When I started at the University of Florida in the early 1980s, we had no effective products for biological control of diseases. It was the time frame when many of our industry standard fungicides were being developed including chlorothalonil, benomyl and fosetyl-Al. This was the beginning of development of more targeted chemical fungicides which was in a way phase 2 of products for disease control. Phase 1 was the chemical revolution with the advent of broad-spectrum fumigants and fungicides (like captan and mancozeb) which allowed us to continue along on our merry way to producing huge monocultures without the very natural and predictable development of disease epidemics. We should recognize that without this revolution, there would be a lot fewer of us around due to food shortages.
The fact that by the end of the 1980s we had realized the broad-spectrum chemical approach was tough on the environment (all of it — not just us) led to development of more narrow-spectrum chemicals with fewer obvious side-effects. But the key here is obvious side effects. It takes a long time to find out what side effects may be since they are aptly named. They are side effects and we are looking at main effects of controlling a disease. We have a long list of possible bad side effects that producers must evaluate now (from fish to quail to pollinators) before a new product is labeled at EPA. The list of tests may seem oppressive to manufacturers of new products. But we can never know what to look for if we have not seen something before. We cannot know what we don’t know.
That time has come and gone for most of us and we are entering a time when true IPM will be practiced using biological, chemical, physical and cultural controls to manage diseases. Any way you look at it, growers must use every tool available to produce high-quality, sustainable crops. Our expectations for biological control products are sometimes not as high as for standard synthetic products. We have become reliant on what these narrow spectrum, highly active chemicals do in our monocultures produced in a protected greenhouse environment. How about incorporating biological control agents into effective plant production systems? Very few of us are still expecting to stop using simple synthetic chemicals entirely.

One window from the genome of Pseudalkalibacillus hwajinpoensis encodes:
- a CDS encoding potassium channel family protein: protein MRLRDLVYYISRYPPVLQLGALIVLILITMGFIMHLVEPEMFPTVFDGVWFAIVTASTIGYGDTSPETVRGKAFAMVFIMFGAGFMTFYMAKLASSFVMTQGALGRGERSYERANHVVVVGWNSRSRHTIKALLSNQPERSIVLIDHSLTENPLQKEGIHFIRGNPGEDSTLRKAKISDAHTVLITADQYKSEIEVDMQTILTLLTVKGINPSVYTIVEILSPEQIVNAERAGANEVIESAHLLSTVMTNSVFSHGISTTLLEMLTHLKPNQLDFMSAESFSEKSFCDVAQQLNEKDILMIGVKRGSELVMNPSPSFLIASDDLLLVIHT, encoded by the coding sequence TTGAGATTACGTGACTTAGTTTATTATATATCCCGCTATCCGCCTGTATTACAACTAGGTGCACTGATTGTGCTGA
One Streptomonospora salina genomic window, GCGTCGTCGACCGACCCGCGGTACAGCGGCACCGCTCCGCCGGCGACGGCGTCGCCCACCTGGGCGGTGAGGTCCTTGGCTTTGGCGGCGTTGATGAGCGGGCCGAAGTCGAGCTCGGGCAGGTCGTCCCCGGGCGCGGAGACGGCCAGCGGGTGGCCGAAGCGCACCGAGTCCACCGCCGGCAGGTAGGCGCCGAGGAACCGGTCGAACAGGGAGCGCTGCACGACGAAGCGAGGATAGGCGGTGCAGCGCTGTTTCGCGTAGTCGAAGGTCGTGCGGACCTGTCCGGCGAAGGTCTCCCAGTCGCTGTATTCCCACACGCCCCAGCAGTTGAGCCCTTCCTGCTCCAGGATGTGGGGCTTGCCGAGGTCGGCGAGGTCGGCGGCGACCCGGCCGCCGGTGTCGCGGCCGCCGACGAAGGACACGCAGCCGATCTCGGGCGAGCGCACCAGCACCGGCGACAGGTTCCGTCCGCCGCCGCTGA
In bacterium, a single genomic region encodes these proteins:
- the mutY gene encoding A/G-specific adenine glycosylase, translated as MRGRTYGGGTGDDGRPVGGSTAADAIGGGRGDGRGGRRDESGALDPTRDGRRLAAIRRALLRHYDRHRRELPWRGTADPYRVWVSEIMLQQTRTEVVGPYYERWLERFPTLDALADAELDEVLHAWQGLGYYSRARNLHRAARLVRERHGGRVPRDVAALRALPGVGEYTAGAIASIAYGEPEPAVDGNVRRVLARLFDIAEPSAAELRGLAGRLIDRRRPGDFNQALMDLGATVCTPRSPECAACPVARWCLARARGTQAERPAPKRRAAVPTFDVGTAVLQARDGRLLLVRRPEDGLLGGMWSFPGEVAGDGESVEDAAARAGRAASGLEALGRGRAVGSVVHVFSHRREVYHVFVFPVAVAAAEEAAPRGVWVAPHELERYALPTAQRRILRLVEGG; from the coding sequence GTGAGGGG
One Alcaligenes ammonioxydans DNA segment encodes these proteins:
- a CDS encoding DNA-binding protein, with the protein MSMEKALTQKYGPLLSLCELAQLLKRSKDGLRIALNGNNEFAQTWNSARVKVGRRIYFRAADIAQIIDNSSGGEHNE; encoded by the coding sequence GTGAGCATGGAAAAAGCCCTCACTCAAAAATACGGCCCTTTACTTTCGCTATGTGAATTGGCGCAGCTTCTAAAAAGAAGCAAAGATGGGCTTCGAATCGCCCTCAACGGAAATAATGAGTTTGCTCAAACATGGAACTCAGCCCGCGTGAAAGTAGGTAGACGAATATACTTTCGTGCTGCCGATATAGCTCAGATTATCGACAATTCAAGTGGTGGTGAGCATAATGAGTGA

To be successful, you must agree to look at BCAs without preconceptions about what they do. One of the things I have been thinking about is chemistry as it relates to BCAs. Do you realize that even BCAs are made of chemicals — as are we — and they produce an array of chemicals? As chemical factories they affect pathogens like fungi and bacteria in many ways (many of which we are not currently aware). This complexity available only from biological sources is what I am most interested in at this point.